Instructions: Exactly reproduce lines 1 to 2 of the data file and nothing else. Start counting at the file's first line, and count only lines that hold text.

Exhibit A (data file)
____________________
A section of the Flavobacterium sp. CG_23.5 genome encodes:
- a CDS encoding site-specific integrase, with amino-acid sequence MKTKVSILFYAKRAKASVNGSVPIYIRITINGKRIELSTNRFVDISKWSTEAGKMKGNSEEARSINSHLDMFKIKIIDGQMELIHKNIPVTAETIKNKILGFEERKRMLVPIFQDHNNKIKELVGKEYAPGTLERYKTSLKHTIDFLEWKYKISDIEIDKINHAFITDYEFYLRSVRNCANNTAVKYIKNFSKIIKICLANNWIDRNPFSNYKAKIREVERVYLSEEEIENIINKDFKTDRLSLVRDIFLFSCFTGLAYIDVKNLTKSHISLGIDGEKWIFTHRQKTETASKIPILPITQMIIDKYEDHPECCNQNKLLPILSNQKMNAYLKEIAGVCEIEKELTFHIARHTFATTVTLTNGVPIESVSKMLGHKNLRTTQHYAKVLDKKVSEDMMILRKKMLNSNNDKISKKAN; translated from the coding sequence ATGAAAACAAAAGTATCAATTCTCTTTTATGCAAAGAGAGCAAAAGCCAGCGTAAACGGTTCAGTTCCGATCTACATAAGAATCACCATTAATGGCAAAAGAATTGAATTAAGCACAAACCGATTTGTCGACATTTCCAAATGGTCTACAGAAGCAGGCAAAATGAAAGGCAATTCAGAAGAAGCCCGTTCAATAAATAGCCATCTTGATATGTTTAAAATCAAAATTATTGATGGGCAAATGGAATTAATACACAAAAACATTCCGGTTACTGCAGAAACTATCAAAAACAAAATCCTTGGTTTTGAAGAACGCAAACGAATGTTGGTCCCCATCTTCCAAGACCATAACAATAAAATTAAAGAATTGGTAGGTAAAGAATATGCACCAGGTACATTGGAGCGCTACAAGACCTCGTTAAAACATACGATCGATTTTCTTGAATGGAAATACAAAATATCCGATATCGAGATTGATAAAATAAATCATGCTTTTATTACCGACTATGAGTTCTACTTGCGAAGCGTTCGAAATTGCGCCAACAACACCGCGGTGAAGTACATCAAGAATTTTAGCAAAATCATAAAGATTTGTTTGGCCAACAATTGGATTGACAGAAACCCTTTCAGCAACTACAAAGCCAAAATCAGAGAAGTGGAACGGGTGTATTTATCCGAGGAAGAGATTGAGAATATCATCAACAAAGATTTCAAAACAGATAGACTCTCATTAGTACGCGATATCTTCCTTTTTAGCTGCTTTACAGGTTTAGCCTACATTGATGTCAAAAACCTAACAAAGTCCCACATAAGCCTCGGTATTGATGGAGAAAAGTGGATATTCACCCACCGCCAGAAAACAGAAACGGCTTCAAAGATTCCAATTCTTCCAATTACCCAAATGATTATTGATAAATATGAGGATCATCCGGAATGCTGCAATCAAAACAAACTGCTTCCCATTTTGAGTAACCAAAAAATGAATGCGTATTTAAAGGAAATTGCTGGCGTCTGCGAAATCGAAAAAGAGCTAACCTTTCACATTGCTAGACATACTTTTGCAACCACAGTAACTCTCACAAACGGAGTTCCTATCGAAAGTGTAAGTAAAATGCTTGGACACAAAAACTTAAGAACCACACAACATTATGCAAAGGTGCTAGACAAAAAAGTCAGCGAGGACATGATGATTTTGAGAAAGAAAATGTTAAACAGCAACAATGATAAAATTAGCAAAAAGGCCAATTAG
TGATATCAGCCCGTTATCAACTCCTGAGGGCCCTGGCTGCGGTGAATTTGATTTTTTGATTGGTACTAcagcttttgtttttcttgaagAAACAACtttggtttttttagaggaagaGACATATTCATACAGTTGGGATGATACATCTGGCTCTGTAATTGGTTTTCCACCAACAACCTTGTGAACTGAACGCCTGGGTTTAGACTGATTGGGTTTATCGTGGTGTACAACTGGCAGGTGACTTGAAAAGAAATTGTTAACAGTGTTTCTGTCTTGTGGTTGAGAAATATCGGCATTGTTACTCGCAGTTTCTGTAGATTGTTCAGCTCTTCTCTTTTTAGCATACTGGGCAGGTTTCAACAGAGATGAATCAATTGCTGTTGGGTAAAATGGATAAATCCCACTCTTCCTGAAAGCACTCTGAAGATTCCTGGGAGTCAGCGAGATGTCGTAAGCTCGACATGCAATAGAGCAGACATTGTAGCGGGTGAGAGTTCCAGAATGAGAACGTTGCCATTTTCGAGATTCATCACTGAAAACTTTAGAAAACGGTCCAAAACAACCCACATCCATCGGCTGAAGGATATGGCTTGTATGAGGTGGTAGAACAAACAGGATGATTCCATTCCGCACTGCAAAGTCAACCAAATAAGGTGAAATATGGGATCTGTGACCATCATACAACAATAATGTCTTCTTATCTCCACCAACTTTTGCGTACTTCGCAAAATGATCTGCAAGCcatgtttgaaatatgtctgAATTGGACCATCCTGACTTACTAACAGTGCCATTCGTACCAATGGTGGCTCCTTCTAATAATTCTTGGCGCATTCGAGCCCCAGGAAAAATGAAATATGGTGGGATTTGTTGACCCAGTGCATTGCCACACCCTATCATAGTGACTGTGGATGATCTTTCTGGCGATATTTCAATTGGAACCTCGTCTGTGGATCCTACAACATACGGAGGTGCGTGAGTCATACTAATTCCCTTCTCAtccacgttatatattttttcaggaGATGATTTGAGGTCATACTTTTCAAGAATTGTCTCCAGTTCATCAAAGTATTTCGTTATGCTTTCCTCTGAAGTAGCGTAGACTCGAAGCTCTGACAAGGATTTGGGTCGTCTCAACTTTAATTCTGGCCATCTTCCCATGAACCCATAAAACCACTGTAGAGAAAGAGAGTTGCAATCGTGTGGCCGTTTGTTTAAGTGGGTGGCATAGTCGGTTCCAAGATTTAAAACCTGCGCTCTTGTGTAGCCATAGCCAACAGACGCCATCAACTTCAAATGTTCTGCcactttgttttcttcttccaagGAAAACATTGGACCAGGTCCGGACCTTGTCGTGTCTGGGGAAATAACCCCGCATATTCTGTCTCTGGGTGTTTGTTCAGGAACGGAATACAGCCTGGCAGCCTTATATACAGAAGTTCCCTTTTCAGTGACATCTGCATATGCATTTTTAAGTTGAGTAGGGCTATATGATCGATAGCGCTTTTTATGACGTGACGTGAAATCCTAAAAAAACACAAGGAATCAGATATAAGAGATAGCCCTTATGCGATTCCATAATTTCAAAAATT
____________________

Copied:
A section of the Flavobacterium sp. CG_23.5 genome encodes:
- a CDS encoding site-specific integrase, with amino-acid sequence MKTKVSILFYAKRAKASVNGSVPIYIRITINGKRIELSTNRFVDISKWSTEAGKMKGNSEEARSINSHLDMFKIKIIDGQMELIHKNIPVTAETIKNKILGFEERKRMLVPIFQDHNNKIKELVGKEYAPGTLERYKTSLKHTIDFLEWKYKISDIEIDKINHAFITDYEFYLRSVRNCANNTAVKYIKNFSKIIKICLANNWIDRNPFSNYKAKIREVERVYLSEEEIENIINKDFKTDRLSLVRDIFLFSCFTGLAYIDVKNLTKSHISLGIDGEKWIFTHRQKTETASKIPILPITQMIIDKYEDHPECCNQNKLLPILSNQKMNAYLKEIAGVCEIEKELTFHIARHTFATTVTLTNGVPIESVSKMLGHKNLRTTQHYAKVLDKKVSEDMMILRKKMLNSNNDKISKKAN; translated from the coding sequence ATGAAAACAAAAGTATCAATTCTCTTTTATGCAAAGAGAGCAAAAGCCAGCGTAAACGGTTCAGTTCCGATCTACATAAGAATCACCATTAATGGCAAAAGAATTGAATTAAGCACAAACCGATTTGTCGACATTTCCAAATGGTCTACAGAAGCAGGCAAAATGAAAGGCAATTCAGAAGAAGCCCGTTCAATAAATAGCCATCTTGATATGTTTAAAATCAAAATTATTGATGGGCAAATGGAATTAATACACAAAAACATTCCGGTTACTGCAGAAACTATCAAAAACAAAATCCTTGGTTTTGAAGAACGCAAACGAATGTTGGTCCCCATCTTCCAAGACCATAACAATAAAATTAAAGAATTGGTAGGTAAAGAATATGCACCAGGTACATTGGAGCGCTACAAGACCTCGTTAAAACATACGATCGATTTTCTTGAATGGAAATACAAAATATCCGATATCGAGATTGATAAAATAAATCATGCTTTTATTACCGACTATGAGTTCTACTTGCGAAGCGTTCGAAATTGCGCCAACAACACCGCGGTGAAGTACATCAAGAATTTTAGCAAAATCATAAAGATTTGTTTGGCCAACAATTGGATTGACAGAAACCCTTTCAGCAACTACAAAGCCAAAATCAGAGAAGTGGAACGGGTGTATTTATCCGAGGAAGAGATTGAGAATATCATCAACAAAGATTTCAAAACAGATAGACTCTCATTAGTACGCGATATCTTCCTTTTTAGCTGCTTTACAGGTTTAGCCTACATTGATGTCAAAAACCTAACAAAGTCCCACATAAGCCTCGGTATTGATGGAGAAAAGTGGATATTCACCCACCGCCAGAAAACAGAAACGGCTTCAAAGATTCCAATTCTTCCAATTACCCAAATGATTATTGATAAATATGAGGATCATCCGGAATGCTGCAATCAAAACAAACTGCTTCCCATTTTGAGTAACCAAAAAATGAATGCGTATTTAAAGGAAATTGCTGGCGTCTGCGAAATCGAAAAAGAGCTAACCTTTCACATTGCTAGACATACTTTTGCAACCACAGTAACTCTCACAAACGGAGTTCCTATCGAAAGTGTAAGTAAAATGCTTGGACACAAAAACTTAAGAACCACACAACATTATGCAAAGGTGCTAGACAAAAAAGTCAGCGAGGACATGATGATTTTGAGAAAGAAAATGTTAAACAGCAACAATGATAAAATTAGCAAAAAGGCCAATTAG